Joel on Software's (JoS) Language Wars post is starting to do the rounds on the Python blogs. I decided to give it a read and he made the point about "safe" languages and that Python was about to kick over to that classification. But the more interesting thing was the mentioning of the "gigantic ecosystem you need" in order to develop a large application.
Specifically, Joel mentions C#, Java, PHP, and kind-of Python as languages that have the proper ecosystem around them to develop a large app. All of these languages have a good amount of people out in the world who know the pros and cons of developing for those languages. They have the needed library and community support as well.
And I think this is a very valid point. I have learned a lot of esoteric languages (how many out there can claim they have learned Joy?) and they all have the same issue; lack of an ecosystem behind it. Usually it is a lack of documentation provided by the community. The official documentation can be nice and all, but not everyone thinks the same.
A good example is tutorials. Usually a language has a blessed tutorial to teach you the language. This might be nice and all, but it is usually written by people who know the language intimately and have been using it for quite some time. They no longer remember what it was like to learn the language. But when more and more people start to come to the language, some write their own tutorials. This leads to various approaches to teaching the language that might make more sense to other people. This then leads to more people trying the language.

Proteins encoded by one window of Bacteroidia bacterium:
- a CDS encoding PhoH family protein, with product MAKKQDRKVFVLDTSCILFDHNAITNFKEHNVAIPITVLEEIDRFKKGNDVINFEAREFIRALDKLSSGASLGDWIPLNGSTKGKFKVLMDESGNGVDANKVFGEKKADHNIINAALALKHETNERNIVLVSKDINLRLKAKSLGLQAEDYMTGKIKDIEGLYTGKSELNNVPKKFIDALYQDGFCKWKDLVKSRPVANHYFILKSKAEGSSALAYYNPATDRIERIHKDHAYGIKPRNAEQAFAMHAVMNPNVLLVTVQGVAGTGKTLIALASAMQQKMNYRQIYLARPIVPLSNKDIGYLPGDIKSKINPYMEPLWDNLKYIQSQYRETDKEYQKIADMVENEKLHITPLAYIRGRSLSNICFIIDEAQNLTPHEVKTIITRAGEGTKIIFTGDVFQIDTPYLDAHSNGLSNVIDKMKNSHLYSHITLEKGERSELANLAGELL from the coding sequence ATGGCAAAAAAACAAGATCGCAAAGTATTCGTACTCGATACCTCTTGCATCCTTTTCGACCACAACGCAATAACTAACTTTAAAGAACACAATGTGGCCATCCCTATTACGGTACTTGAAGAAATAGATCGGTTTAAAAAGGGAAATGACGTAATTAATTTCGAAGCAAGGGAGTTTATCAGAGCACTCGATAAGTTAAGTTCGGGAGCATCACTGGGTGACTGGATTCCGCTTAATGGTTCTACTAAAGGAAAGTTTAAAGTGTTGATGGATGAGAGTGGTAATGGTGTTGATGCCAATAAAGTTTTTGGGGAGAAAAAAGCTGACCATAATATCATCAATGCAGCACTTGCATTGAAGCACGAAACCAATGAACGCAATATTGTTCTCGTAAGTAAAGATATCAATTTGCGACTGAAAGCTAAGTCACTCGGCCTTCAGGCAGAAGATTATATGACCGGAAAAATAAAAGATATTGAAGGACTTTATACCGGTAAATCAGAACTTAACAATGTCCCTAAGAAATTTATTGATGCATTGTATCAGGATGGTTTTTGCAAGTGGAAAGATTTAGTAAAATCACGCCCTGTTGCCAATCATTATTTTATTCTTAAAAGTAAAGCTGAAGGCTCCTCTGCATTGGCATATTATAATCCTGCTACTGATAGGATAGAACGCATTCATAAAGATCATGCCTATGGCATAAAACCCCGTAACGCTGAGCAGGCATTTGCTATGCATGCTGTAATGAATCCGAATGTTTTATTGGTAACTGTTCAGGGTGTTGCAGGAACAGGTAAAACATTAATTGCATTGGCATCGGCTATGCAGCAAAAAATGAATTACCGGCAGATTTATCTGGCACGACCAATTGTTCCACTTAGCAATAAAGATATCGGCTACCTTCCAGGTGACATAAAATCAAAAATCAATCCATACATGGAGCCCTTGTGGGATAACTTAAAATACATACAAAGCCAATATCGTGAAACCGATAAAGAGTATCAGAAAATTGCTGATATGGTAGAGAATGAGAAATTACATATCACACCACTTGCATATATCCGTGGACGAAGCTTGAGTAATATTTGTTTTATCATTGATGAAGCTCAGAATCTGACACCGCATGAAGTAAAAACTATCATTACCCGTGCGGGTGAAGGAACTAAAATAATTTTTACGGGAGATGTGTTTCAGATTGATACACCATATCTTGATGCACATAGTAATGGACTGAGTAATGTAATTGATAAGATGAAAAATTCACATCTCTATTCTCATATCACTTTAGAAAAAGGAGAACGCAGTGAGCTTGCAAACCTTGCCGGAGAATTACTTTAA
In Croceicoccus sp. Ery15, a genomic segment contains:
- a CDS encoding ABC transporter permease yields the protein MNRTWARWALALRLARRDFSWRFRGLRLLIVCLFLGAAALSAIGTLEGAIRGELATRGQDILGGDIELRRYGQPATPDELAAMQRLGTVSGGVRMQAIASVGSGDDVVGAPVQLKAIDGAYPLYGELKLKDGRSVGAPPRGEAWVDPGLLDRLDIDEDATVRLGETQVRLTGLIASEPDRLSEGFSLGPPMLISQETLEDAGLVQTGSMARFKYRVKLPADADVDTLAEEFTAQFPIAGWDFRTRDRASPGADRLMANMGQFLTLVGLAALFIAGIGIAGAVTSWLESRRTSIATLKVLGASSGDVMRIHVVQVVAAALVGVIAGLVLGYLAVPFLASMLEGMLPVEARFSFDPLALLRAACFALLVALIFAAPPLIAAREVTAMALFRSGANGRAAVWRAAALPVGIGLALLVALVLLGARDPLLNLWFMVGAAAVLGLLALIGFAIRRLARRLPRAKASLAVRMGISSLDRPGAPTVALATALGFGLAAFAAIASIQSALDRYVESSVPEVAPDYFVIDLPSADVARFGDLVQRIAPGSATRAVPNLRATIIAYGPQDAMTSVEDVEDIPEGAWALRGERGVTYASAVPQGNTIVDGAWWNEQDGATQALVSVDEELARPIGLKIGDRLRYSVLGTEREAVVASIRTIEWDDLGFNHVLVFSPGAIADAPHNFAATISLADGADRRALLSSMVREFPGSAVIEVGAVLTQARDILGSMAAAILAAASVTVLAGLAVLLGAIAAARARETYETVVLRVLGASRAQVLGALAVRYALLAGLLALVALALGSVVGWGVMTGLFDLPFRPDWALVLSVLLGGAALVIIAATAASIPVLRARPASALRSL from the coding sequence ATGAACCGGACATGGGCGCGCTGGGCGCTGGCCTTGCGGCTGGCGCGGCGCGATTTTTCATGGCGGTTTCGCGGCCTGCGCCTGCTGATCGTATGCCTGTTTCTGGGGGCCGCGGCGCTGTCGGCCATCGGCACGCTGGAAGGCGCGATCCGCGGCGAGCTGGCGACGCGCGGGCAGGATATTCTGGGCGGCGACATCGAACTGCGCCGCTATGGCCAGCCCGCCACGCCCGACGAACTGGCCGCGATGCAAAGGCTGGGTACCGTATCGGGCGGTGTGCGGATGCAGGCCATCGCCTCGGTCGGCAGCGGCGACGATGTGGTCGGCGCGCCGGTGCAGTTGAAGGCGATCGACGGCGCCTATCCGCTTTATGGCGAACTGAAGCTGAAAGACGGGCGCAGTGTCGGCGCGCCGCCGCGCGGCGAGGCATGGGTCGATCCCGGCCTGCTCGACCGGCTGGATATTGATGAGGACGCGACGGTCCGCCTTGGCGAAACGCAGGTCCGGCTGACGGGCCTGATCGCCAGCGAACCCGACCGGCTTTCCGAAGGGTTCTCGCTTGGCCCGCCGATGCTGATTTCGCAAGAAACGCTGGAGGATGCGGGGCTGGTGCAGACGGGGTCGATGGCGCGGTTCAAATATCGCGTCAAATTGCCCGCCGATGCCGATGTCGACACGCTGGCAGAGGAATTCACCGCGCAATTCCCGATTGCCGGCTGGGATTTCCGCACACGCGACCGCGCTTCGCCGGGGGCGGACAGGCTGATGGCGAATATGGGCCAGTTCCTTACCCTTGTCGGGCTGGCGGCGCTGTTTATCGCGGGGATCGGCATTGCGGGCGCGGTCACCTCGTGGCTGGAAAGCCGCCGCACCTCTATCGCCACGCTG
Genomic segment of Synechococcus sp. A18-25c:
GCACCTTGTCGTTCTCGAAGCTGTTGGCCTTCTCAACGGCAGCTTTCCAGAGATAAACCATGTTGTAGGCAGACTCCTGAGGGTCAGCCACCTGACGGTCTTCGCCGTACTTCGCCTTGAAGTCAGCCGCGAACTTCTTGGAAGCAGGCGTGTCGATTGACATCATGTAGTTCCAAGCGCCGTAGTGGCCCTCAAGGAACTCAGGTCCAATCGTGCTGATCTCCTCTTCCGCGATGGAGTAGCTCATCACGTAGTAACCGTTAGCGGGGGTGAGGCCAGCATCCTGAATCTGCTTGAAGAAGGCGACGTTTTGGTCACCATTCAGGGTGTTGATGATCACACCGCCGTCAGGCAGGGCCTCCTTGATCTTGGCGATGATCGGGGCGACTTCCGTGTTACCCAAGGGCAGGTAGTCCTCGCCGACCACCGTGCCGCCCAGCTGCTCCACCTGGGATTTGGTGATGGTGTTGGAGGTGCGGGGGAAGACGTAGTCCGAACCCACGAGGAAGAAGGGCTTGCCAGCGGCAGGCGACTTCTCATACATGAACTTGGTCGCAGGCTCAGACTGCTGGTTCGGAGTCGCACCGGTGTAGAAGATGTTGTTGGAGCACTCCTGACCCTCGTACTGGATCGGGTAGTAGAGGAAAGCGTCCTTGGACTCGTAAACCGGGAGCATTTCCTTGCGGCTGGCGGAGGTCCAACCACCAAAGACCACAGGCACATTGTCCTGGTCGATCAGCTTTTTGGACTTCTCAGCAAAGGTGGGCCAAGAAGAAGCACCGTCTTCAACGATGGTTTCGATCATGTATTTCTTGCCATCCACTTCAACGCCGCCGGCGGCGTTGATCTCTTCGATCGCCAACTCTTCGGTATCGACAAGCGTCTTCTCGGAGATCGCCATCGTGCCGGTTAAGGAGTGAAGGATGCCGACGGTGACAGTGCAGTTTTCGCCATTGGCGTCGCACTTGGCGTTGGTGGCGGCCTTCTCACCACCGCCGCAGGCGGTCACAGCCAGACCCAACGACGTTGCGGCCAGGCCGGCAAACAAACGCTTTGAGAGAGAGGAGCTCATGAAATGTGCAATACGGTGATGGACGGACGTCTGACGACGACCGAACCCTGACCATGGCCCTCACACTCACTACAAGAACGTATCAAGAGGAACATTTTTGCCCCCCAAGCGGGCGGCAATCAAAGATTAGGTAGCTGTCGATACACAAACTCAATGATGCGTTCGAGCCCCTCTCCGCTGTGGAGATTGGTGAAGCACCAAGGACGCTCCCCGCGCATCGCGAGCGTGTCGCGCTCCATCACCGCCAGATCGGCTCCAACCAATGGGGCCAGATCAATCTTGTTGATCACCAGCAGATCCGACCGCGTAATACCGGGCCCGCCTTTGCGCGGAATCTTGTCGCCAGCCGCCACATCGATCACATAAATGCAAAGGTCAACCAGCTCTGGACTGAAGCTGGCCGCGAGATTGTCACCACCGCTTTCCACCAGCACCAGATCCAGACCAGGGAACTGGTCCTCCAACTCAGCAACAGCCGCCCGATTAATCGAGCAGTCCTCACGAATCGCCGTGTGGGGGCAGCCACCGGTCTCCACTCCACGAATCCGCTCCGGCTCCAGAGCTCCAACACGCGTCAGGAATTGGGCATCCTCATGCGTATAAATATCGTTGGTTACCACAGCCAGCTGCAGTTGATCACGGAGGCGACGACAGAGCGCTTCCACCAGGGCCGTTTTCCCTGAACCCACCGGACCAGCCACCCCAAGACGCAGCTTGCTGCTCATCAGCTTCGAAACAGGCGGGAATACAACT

Look at a Google Trends search for Python, Ruby, and Lisp tutorials. The graph roughly follows userbase over the past couple years. Lisp is low for the entire graph, Python is high, and Ruby shows up in 2005 and starts to grow just like it has in the real world.
Garnering and growing a community is key for a programming language. You need that to get people interested, to have people teach others, and have it lead to a snowball effect of garnering more and more users. The Python community has done a very good job staying friendly and helpful for teaching newcomers to the language. It isn't quite as small (and thus has some more jerks than it did when I joined the community), but as a whole Pythonistas are nice folk. I would say Python users are less likely to burn someone at the stake for using another language like some other language evanglists are (although I must admit I am a loud-mouthed language bigot most of the time =). The whole practicality thing is a rather nice thing to have ground into the persona of the community.